Many developing countries with sun-baked deserts are investing in concentrated solar power, or CSP.

While the climatic conditions are right for the technology, these countries face challenges in making CSP viable. These include financing and risk mitigation, reducing costs, and building local capacity, among others.

A group of energy policymakers and practitioners from Morocco, Egypt, South Africa and India, as well as officials from financial institutions and European donor agencies, gathered in Marrakesh, Morocco in October 2013 to share experiences on how they manage their utility-scale solar programs.  

The South-South Knowledge Exchange Workshop, Strengthening the Solar Energy Option and Utility-Scale Solar Power Development & Management, was co-organized by the Moroccan Agency for Solar Energy (MASEN) and the World Bank under the aegis of the Sustainable Energy for All (SE4All) Initiative. The workshop was also supported by the World Bank Institute and the Energy Sector Management Assistance Program (ESMAP).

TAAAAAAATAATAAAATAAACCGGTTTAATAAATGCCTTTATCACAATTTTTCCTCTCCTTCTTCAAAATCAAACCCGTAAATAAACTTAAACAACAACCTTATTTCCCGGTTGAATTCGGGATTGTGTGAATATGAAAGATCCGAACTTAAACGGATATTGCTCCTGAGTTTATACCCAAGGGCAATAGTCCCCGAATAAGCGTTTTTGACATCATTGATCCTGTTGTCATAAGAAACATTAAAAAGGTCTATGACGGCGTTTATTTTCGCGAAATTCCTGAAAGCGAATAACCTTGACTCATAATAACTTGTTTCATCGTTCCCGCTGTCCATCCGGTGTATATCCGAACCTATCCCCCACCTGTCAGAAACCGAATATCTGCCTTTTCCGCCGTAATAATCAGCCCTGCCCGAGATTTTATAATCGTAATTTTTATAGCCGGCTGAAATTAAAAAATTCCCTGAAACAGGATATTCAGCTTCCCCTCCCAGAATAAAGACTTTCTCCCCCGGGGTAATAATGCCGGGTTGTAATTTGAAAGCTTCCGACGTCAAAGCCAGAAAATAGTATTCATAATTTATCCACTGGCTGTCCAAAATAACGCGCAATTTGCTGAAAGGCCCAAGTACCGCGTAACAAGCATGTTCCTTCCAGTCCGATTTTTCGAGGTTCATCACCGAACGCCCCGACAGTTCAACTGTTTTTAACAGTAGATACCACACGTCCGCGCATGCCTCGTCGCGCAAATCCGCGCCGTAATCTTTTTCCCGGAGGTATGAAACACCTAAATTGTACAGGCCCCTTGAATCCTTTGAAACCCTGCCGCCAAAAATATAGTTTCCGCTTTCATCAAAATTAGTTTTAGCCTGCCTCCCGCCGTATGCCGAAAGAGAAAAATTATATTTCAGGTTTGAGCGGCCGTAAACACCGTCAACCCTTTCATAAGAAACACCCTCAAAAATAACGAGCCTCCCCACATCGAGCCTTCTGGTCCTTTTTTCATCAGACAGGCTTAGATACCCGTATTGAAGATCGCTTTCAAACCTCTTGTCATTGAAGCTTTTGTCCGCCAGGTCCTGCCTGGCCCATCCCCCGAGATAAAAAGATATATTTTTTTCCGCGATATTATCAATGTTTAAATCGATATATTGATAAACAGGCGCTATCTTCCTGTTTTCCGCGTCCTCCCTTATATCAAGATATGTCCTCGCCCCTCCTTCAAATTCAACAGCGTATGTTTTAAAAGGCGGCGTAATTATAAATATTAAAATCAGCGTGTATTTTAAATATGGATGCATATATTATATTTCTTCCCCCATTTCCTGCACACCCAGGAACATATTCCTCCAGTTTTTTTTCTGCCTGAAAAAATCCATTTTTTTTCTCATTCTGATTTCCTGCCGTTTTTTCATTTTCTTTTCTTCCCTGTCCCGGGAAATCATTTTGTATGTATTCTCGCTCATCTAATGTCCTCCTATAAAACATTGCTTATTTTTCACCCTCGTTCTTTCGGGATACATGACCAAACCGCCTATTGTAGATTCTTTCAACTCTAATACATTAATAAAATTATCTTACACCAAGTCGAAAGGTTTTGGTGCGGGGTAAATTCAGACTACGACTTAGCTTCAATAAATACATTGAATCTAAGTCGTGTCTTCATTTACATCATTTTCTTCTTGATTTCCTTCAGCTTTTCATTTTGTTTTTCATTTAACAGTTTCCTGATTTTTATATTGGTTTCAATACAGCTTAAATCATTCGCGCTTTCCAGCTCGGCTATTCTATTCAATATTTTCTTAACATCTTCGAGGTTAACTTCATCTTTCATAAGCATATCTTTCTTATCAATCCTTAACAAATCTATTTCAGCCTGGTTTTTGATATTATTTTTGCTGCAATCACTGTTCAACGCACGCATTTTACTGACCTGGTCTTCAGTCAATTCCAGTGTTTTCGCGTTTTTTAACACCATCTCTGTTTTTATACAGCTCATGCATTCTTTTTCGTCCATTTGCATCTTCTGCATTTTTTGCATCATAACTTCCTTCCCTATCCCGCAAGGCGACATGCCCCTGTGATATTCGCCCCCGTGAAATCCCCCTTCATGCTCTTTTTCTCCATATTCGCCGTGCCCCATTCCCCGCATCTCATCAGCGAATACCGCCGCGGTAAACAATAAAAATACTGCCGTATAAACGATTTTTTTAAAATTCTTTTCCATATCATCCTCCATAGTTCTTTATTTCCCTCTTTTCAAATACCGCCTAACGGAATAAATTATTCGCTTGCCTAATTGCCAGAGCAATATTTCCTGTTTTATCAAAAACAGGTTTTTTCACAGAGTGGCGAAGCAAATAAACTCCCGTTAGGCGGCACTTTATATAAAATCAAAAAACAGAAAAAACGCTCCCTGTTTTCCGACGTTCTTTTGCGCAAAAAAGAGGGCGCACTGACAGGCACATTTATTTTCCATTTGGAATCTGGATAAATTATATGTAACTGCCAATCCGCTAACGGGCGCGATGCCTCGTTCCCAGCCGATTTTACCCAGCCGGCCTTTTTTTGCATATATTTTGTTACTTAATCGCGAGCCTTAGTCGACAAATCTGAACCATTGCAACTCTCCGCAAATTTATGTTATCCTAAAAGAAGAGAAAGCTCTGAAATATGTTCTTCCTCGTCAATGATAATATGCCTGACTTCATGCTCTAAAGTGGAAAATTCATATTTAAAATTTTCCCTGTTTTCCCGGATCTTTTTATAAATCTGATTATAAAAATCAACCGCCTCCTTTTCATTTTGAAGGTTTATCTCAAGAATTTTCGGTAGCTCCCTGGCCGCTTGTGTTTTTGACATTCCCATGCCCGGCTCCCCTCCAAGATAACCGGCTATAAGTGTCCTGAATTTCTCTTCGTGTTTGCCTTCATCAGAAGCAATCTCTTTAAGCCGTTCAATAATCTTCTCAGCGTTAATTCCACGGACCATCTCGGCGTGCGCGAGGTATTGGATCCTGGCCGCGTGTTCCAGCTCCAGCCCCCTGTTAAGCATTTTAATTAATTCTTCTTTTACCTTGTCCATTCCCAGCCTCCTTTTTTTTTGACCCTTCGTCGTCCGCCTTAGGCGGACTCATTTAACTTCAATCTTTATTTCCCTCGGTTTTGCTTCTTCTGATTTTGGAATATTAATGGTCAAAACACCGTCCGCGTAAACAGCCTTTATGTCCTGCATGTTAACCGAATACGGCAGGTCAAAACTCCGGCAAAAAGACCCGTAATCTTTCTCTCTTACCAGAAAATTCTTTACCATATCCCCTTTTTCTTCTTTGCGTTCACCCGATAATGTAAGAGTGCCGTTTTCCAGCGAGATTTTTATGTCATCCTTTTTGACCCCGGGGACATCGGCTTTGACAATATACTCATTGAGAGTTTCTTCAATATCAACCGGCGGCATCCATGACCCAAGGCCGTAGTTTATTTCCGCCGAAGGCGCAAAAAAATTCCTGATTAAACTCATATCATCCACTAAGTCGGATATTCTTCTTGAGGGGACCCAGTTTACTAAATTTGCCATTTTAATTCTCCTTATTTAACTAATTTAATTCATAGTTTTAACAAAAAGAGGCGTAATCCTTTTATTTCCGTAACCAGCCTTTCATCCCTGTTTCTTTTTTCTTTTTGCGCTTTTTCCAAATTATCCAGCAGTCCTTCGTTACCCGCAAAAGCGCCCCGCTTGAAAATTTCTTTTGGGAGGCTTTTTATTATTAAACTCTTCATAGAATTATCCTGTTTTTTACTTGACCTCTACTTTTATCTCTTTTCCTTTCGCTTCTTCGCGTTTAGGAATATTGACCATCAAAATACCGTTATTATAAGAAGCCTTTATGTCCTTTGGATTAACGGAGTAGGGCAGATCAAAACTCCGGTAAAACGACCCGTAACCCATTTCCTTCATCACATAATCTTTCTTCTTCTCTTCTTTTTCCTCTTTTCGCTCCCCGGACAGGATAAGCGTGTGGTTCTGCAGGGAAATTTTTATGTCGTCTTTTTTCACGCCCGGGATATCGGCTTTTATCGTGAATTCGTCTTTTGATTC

The two-day workshop, hosted by Mustapha Bakkoury, CEO of MASEN, and also a member of SE4ALL’s Advisory Board, addressed these questions:

  • What is the right policy and regulatory framework for utility-scale solar power?
  • How to balance domestic manufacturing with deployment of different solar technologies? What are the challenges and opportunities?
  • How to integrate solar power into power systems?